The letter, addressed to the leaders of the European Commission, Parliament and Council, condemns “the heinous attack by Hamas on 7 October… in the strongest terms,” and calls for the release of all hostages as well as an immediate ceasefire. 

For its part, a Commission spokesperson told The Parliament: “Staff members have the opportunity to express their views on a subject, bearing in mind a certain number of principles set up in the staff regulation, and the hierarchy is there to listen to that. But this has to be separated from the potential impact on the formulation of the foreign policy.” 

The spokesperson also highlighted the required “loyalty towards institutions” set out in the institution’s regulations for employees.  

“The reason why we drafted this letter in the first place and why we are gathering in front of the institutions today is precisely because we believe in the Union and because we feel loyal to the Union,” says Zeno Benetti, one of the letter’s co-authors, who works for an EU agency in Paris and made his way to Brussels for the most recent protest.   

“It's not an action directed against our institution. It's an action to uphold the values enshrined in the Union’s is not to push my personal political agenda,” he adds.  

Personal links 

There are some in the EU institutions with a personal stake in the conflict. Both Israelis and Palestinians have links to large diaspora populations, including many in Europe.  

On the Palestinian side, some feel betrayed by the EU.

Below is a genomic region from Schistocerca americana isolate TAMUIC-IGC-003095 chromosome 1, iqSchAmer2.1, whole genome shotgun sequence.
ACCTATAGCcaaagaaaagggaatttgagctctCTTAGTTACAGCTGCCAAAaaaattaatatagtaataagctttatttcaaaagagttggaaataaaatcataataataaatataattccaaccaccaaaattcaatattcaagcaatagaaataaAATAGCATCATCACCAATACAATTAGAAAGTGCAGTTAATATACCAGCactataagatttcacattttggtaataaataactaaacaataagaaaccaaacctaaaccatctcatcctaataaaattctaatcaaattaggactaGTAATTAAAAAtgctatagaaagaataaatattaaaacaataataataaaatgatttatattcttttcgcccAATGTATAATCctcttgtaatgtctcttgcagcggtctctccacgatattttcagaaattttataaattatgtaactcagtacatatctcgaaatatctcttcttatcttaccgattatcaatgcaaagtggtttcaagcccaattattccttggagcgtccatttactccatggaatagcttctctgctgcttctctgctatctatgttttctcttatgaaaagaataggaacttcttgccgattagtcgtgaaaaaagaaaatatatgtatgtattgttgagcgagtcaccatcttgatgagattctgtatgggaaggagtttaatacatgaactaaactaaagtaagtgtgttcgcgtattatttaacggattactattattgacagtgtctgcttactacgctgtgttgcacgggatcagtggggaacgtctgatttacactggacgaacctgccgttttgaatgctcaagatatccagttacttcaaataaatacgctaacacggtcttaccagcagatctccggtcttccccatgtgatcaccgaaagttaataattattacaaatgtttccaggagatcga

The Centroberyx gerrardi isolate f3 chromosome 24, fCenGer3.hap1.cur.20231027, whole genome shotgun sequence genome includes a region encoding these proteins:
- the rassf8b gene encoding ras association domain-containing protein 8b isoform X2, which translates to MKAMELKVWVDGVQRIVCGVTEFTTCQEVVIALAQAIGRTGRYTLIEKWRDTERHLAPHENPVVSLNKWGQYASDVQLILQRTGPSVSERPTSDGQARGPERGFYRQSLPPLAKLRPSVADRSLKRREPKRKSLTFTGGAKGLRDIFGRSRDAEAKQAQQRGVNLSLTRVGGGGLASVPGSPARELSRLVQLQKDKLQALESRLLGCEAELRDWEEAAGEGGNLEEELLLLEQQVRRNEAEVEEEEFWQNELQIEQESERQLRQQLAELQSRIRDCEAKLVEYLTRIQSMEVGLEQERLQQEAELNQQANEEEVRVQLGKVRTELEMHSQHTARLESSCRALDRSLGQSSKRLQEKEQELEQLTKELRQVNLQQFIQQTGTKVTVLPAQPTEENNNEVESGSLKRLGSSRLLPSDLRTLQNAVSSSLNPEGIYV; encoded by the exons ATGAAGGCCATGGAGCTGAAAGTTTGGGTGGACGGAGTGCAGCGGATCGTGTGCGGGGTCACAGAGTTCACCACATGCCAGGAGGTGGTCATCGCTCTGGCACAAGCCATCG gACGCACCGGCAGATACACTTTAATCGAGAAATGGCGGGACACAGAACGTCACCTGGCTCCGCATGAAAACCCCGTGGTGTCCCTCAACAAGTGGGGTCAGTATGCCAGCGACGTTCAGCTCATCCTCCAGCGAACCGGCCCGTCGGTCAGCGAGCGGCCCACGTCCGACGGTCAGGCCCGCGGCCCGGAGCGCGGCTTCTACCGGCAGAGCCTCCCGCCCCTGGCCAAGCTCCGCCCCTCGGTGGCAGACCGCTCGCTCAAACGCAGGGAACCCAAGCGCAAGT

“I felt the EU was always on the right side and cared about human rights,” says one half-Palestinian EU staffer who wishes to remain anonymous and has decided to cut their contract short. “Now it feels like it was all fake.” 

The staffer draws a comparison to the EU’s support for Ukraine since Russia’s full-scale invasion of the country in early 2022 – both in terms of its foreign policy and its approach within European institutions.   

“There is an internal association that takes donations and organises charity events. When we tried to reach out several times asking if we can raise funds for children in Gaza, we were ignored,” they say. “Later, we received an email collecting money for Ukrainian kids. It felt insulting.” 

The EU’s former ambassador to the Palestinian Territories, Sven Kühn von Burgsdorff, told The Parliament that the perceived double standard will take a long time to repair.  

“I can understand why people everywhere in the world are disillusioned. Especially in the global south and in the Arab world, the EU has considerably damaged its reputation,” he says. 

Meanwhile, Benetti says that the large number of signatories to the open letter merits a response from the bloc’s leadership. “When this many employees raise the very same concern, you should at least give an explanation,” he says. 

European Parliament President Roberta Metsola and Council President Charles Michel did not reply to The Parliament’s requests for comment.